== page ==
picture 1 of 2|
picture 2 of 2 Top
Howard, Robert E.
CONAN THE ADVENTURER
VG+ or better
|ex-ChUSFA: stamp on first inside page, page 85. MORE INFO|
A note about early Frazetta covers: Frazetta has been known to tinker with, or revise his paintings over time. The versions that end up in collections of his art are not necessarily the same as what appeared on the paperback or hardcover originals. I usually prefer the earliest versions as the best illustrations, even if Frazetta modified them later. So if you want to see the art as it was originally conceived or published, I recommend finding the early paperbacks. (They generally did not change in the first several printings.)
Lancer 1970 paperback (sixth printing: no date, page blocks are purple, number 75-102 & description match that described in Glenn Lord's The Last Celt.) Cover by Frank Frazetta, 224 pages, 95 cent cover price - which got mostly trimmed off (this means you get to see more of the Frazetta cover art.) Condition is VG+ or better: tight and square with flat spine; light overall wear. The white background is showing age-darkening - most noticeable near and on the spine (see scan #2.) Age tanning is mild and uniform - less than expected for its age. Stamp on first page and page 85 - no other marks or writing: a clean copy.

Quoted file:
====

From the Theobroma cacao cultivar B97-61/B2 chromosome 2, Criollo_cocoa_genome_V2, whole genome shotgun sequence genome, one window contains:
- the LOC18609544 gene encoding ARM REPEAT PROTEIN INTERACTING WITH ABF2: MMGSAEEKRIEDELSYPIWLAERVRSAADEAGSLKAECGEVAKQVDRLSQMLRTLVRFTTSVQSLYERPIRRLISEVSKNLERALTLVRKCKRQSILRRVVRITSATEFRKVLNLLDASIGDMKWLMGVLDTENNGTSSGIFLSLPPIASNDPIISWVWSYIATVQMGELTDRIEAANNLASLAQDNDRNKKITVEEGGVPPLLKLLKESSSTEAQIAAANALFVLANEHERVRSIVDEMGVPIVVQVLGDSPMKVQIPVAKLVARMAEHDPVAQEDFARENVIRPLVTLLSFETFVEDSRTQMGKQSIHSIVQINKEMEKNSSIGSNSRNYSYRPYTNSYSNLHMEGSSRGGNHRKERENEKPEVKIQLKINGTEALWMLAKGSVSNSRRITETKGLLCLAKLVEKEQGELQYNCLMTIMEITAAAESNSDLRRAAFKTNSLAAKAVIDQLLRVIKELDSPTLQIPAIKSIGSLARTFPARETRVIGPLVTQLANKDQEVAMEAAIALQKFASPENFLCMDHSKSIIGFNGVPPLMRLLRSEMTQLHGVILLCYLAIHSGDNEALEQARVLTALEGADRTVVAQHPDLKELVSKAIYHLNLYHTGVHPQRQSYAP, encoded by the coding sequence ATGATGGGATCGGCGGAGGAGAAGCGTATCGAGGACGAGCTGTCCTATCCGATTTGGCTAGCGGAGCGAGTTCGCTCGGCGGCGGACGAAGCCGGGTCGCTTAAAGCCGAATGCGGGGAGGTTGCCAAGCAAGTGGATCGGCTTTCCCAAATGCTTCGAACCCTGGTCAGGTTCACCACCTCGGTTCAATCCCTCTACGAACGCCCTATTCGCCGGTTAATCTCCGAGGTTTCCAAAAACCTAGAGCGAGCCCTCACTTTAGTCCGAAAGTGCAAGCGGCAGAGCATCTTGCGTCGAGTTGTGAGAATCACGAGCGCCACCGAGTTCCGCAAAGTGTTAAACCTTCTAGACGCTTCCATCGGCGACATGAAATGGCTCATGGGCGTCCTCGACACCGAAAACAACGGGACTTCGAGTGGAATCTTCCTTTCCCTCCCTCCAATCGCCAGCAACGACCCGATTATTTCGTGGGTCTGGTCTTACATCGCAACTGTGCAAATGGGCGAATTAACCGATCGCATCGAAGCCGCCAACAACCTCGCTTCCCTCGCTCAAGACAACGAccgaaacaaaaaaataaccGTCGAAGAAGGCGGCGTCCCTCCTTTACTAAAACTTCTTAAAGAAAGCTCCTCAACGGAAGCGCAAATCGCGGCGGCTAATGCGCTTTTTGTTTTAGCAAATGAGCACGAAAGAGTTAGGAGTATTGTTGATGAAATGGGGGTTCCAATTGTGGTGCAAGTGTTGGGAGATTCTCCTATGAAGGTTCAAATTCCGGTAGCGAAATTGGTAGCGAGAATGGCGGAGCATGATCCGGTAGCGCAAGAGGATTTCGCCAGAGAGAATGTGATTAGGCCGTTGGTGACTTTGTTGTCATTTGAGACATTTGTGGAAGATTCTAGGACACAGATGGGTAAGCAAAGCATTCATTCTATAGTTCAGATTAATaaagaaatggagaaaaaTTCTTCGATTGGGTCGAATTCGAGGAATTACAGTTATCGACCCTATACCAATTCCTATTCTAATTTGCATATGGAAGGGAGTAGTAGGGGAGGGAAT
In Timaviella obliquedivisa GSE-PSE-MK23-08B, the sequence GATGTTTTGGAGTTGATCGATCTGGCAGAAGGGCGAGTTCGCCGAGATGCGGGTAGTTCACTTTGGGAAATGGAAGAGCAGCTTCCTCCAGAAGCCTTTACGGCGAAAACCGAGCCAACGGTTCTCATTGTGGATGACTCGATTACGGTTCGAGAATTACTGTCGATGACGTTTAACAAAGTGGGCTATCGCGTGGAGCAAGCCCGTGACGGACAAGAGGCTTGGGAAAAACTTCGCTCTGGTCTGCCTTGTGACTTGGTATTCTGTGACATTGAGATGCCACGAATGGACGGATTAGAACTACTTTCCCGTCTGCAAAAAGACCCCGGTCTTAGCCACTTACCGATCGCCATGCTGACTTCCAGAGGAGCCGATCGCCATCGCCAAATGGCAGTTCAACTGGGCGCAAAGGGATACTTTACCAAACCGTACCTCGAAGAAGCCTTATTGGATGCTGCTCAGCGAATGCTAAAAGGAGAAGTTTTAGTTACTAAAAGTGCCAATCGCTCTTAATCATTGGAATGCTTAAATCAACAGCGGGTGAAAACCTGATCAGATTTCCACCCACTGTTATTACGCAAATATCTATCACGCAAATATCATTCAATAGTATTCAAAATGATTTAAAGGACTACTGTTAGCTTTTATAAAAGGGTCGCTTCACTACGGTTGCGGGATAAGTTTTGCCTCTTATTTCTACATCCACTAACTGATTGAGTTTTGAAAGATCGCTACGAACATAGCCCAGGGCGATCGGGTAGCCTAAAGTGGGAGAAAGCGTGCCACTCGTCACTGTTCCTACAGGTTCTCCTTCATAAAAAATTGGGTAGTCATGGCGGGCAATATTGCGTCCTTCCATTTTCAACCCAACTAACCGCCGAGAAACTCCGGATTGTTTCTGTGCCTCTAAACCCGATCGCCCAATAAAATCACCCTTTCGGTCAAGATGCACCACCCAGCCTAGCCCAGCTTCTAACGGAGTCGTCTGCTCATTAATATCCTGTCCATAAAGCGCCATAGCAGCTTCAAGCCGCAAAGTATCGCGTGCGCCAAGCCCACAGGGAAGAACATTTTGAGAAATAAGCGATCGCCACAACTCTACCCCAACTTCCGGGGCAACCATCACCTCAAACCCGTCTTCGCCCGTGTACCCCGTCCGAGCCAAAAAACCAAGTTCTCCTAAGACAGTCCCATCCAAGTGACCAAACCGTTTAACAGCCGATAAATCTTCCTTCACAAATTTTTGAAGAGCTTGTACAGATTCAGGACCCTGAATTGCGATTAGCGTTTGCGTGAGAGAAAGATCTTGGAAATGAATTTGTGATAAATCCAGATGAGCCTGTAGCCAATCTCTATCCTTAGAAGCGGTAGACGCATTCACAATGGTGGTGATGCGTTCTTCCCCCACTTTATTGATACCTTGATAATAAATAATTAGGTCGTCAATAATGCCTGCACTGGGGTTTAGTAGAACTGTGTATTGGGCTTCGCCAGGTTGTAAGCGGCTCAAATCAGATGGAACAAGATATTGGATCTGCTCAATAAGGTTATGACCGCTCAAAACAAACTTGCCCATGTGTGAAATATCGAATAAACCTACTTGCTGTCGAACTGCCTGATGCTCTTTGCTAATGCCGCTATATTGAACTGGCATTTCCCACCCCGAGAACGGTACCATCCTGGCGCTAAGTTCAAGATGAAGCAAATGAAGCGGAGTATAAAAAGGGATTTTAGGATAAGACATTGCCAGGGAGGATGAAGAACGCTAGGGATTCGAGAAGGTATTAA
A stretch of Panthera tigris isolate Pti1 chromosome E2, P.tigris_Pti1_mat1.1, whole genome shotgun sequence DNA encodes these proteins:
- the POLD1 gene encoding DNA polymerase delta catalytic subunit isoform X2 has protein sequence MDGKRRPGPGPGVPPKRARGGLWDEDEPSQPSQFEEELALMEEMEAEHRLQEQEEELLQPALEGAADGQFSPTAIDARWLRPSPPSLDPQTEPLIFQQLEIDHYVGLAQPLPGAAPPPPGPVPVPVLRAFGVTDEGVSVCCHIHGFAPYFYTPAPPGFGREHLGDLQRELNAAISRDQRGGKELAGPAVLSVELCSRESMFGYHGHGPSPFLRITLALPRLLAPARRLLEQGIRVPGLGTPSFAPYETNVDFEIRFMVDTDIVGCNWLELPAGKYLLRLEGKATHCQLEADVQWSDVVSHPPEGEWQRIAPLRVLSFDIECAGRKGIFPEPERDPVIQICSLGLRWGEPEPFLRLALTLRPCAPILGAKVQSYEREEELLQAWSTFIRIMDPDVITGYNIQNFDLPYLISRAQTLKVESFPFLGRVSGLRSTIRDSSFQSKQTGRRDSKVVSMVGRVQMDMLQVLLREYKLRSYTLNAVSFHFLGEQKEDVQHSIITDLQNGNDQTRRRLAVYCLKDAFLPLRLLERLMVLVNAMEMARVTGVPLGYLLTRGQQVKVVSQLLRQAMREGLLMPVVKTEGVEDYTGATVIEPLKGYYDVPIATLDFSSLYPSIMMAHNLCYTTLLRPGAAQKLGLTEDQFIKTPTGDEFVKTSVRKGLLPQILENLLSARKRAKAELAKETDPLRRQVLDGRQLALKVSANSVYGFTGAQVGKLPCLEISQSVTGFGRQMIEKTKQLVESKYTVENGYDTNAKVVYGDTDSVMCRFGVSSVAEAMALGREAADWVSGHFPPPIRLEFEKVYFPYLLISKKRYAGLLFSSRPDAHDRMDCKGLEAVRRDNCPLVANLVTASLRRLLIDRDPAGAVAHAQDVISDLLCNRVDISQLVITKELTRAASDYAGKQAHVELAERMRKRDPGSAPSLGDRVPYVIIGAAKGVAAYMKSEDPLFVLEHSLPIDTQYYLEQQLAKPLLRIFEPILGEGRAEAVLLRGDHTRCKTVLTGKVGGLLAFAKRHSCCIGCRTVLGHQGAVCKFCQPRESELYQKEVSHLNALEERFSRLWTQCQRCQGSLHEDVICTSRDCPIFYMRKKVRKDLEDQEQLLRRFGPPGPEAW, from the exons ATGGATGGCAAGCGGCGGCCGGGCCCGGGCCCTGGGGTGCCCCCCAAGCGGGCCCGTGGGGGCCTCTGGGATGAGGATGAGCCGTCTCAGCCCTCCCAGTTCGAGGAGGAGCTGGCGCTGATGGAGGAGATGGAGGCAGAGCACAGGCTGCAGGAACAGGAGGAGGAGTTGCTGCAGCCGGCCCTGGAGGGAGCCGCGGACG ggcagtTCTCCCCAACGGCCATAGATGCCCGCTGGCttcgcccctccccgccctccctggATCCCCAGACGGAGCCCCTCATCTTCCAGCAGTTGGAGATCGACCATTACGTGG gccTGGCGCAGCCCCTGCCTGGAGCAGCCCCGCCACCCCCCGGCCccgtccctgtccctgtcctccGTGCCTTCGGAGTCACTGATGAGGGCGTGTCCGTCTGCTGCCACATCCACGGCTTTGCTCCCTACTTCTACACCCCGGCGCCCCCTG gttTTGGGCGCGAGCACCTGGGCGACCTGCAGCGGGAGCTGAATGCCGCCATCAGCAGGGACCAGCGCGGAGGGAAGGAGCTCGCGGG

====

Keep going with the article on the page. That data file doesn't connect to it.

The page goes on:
Conan the Adventurer ("Volume One of the Complete Conan" - Lancer changed the official order several times as the series came out; this became #5 in the final Lancer/Ace sequence.)
"Drums of Tombalku" is new to the 1966 paperback - Howard's outline & rough draft was edited and completed by L. Sprague de Camp. The first novella was a 3-part serial in Weird Tales (September through November 1934), and the other 2 appeared in Weird Tales in 1933.
There are several presentations of the "Conan" series from different publishers. The most common one is the set from Lancer (which changed numbering in the middle of publication), and was later reprinted and completed by Ace Books. L. Sprague de Camp & Lin Carter completed fragments of stories, and either or both wrote some stories to fill in gaps in the series. The Lancer paperback set from the late Sixties proved incredibly popular, and provided a major boost to the Fantasy field and to Howard's fame. One factor in the success of the series was the cover paintings by Frank Frazetta that graced most of the "Conan" books - he was at his prime, and these show just how good he was at presenting fantastic action. Although I haven't read any of this series, from the handful of books by Robert E. Howard that I have read, I can affirm that Howard was a great storyteller - his stories are fast paced, exciting, and very readable.